A heel spur is a foot condition caused by a bony-like growth. The growth, resulting from a build-up of calcium, extends from your heel bone to your arch.
Heel spurs typically begin in the front of and beneath your heel. If left untreated, a heel spur will affect other areas of your foot. Heel spurs can grow as long as half an inch. However, people can struggle to notice heel spurs since they do not always cause pain.
If you are concerned or suspect that you may have spurs, you shouldn’t wait to see a doctor. Make an appointment today to get the treatment and symptom relief you need.
Long-term muscle and ligament strain cause heel spurs. The extreme strain stresses the heel bone and leads to the development of spurs. Heel spurs do not immediately form in your foot. They develop over time and worsen if you ignore the early symptoms.
The most common causes of heel spurs include repetitive stress from walking or running. The causes can also include jumping on hard surfaces. Heel spurs can also develop due to:
Heel spur symptoms vary depending on the severity. The symptoms may include:
Heel spur symptoms can spread all the way to the arch of your foot. If you leave a heel spur untreated, part of your bone may start to protrude. Still, some individuals will never see any tissue or bone changes around the heel.
More intensive medical testing is sometimes necessary to identify a heel spur. You should speak with your physician about whether these tests are necessary for you.
Along with the previously mentioned risk factors, some conditions can make certain individuals more prone to developing heel spurs. Many people with heel spurs have already developed a condition known as plantar fasciitis.
Plantar fasciitis is a painful condition and one of the most common causes of heel pain. The condition causes the band of tissue that supports your foot’s arch to become inflamed or irritated. Plantar fasciitis results in a greater likelihood of developing heel spurs.
Many consider these conditions to be interchangeable, but they are distinctly different. Plantar fasciitis resolves on its own after weeks or months of healing. By contrast, a heel spur remains permanently in the heel. The only way to remove heel spurs is through surgery, though doctors rarely recommend this.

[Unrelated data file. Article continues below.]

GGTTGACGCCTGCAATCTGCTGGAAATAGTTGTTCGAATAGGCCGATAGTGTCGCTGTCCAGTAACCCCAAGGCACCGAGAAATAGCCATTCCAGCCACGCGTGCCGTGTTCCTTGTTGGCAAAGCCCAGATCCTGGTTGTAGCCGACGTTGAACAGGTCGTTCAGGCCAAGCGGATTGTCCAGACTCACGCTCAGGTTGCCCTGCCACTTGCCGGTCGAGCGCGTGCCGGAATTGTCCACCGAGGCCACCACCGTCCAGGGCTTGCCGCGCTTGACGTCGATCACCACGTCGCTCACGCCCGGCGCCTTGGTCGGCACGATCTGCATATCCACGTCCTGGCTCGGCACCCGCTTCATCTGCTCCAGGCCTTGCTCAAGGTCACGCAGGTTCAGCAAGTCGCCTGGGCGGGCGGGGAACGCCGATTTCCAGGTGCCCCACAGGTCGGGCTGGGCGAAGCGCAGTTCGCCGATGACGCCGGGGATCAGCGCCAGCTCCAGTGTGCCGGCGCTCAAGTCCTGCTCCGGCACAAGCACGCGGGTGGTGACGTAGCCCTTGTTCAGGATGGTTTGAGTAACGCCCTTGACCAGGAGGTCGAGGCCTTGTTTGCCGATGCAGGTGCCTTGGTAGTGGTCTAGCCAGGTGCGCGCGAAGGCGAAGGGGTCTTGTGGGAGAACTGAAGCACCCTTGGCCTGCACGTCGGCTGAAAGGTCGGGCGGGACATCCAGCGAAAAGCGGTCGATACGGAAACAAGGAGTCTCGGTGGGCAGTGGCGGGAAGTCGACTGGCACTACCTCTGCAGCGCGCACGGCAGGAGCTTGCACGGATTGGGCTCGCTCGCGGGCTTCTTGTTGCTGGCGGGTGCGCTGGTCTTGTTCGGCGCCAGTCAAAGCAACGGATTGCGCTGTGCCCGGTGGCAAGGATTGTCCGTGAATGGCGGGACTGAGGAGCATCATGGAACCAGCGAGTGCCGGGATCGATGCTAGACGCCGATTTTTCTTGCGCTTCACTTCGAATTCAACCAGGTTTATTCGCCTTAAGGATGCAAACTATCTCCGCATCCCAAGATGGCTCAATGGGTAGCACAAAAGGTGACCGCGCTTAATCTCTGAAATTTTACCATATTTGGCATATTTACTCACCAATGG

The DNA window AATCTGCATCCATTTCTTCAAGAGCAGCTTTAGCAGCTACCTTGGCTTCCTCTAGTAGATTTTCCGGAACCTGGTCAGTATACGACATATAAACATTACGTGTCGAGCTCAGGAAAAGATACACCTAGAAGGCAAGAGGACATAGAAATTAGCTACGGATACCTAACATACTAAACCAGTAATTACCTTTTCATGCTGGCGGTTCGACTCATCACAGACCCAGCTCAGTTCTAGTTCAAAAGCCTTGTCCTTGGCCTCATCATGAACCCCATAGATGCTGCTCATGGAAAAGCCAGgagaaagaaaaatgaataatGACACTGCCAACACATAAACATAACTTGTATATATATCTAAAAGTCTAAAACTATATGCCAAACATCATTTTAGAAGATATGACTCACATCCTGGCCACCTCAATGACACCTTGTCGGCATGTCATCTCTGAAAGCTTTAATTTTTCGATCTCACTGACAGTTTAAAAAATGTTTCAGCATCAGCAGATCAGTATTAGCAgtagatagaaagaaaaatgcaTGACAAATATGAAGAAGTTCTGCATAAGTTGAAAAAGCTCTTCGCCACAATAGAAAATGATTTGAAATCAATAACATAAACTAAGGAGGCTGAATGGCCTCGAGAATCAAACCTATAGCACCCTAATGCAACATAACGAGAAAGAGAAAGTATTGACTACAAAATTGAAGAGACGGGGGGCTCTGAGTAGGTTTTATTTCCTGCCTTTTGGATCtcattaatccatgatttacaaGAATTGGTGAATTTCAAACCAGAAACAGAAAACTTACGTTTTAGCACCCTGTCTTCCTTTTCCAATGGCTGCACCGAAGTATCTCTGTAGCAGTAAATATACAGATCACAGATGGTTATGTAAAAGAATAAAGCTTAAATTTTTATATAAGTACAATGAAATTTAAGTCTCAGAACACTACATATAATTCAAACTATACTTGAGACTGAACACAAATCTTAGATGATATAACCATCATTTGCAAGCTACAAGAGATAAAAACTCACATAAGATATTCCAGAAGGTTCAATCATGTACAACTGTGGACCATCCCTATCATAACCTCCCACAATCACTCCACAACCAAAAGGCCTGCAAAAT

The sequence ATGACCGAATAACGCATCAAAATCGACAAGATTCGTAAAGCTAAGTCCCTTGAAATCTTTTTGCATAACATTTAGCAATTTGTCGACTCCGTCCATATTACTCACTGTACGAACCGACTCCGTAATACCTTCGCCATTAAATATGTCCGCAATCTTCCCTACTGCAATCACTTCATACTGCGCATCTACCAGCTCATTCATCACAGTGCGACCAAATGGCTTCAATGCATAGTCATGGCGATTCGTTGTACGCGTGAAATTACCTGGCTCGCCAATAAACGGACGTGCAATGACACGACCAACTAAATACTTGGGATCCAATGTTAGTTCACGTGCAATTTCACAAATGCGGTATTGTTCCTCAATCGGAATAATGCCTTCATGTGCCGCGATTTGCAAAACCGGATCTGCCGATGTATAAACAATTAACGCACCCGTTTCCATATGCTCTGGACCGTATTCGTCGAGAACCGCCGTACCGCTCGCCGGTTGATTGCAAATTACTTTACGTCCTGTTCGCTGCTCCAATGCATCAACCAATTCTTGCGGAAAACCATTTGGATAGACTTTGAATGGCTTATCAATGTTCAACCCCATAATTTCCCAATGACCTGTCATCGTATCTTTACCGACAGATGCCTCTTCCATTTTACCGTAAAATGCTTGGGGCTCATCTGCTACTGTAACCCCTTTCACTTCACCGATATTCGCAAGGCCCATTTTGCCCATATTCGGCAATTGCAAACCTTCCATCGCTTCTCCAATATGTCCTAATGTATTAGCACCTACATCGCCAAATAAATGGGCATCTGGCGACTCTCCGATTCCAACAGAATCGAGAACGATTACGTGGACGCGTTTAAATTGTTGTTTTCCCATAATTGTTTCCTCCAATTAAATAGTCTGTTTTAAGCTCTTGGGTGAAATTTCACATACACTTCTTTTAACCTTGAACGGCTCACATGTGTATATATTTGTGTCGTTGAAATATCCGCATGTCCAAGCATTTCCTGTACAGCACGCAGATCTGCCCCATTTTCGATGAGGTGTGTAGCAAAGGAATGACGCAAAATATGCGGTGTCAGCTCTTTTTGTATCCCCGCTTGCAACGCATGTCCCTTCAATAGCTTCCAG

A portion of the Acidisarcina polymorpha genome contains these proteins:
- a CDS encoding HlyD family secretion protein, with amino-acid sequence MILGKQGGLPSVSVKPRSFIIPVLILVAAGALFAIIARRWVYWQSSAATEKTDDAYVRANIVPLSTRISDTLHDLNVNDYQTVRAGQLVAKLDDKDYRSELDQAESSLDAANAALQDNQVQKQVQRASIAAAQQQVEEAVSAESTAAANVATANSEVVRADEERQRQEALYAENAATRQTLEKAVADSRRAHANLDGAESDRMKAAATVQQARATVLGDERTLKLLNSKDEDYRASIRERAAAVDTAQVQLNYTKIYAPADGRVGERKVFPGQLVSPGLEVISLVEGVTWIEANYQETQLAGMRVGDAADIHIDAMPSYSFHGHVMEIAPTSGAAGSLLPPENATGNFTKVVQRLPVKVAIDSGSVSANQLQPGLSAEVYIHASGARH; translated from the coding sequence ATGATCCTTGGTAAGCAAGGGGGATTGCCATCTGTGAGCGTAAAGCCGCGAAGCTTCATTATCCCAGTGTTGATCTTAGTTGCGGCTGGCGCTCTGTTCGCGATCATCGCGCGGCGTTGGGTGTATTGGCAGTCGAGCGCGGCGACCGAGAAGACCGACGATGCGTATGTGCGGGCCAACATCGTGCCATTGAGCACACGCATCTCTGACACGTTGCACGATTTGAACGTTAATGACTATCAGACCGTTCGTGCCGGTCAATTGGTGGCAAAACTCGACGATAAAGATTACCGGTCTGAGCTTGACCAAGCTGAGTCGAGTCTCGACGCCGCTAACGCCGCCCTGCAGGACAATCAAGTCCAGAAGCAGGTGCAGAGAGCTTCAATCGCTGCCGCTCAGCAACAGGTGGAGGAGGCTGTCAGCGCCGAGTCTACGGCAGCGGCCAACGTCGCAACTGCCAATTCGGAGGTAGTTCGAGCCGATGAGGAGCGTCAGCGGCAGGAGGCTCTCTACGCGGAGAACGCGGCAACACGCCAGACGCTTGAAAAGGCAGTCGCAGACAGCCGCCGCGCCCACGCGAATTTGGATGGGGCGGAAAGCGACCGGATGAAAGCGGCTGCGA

Like heel spurs, excessive pressure can cause other sources of foot pain. Two types of pain may come from developing a corn or a bunion. Before speaking with your doctor, it helps to know the difference between corns and bunions.
If these describe your foot symptoms or present discomfort, you should make an appointment with an orthopedist or podiatrist. A specialized doctor can help you to decide what next steps you should take in your foot health.
Most people require medical assistance before they can properly diagnose a heel spur. Heel spur symptoms present themselves like other types of foot and heel issues, so it is essential for a physician to physically examine the patient. Once you schedule a medical appointment, there are several ways that a doctor may diagnose a heel spur:
You can minimize and eliminate heel pain with proper home care. However, some heel pain is ongoing and requires immediate medical attention. Visit your primary doctor if you experience:
Most often, heel spur treatments consist of individual lifestyle changes. You may find that certain treatments work better for you than others. At-home treatment options can include:
These exercises can be done during any time of the day. However, a doctor may suggest that you perform them at night before you go to sleep.
Alternative treatments for heel spurs can involve medicinal or surgical options. Make sure to speak with your doctor prior to exploring the following treatment avenues:
The best way for you to prevent heel spurs is monitoring your foot health. Notice the stress you place on your feet and give your feet rest. Do not push through heel pain or avoid visits to the doctor when they are necessary.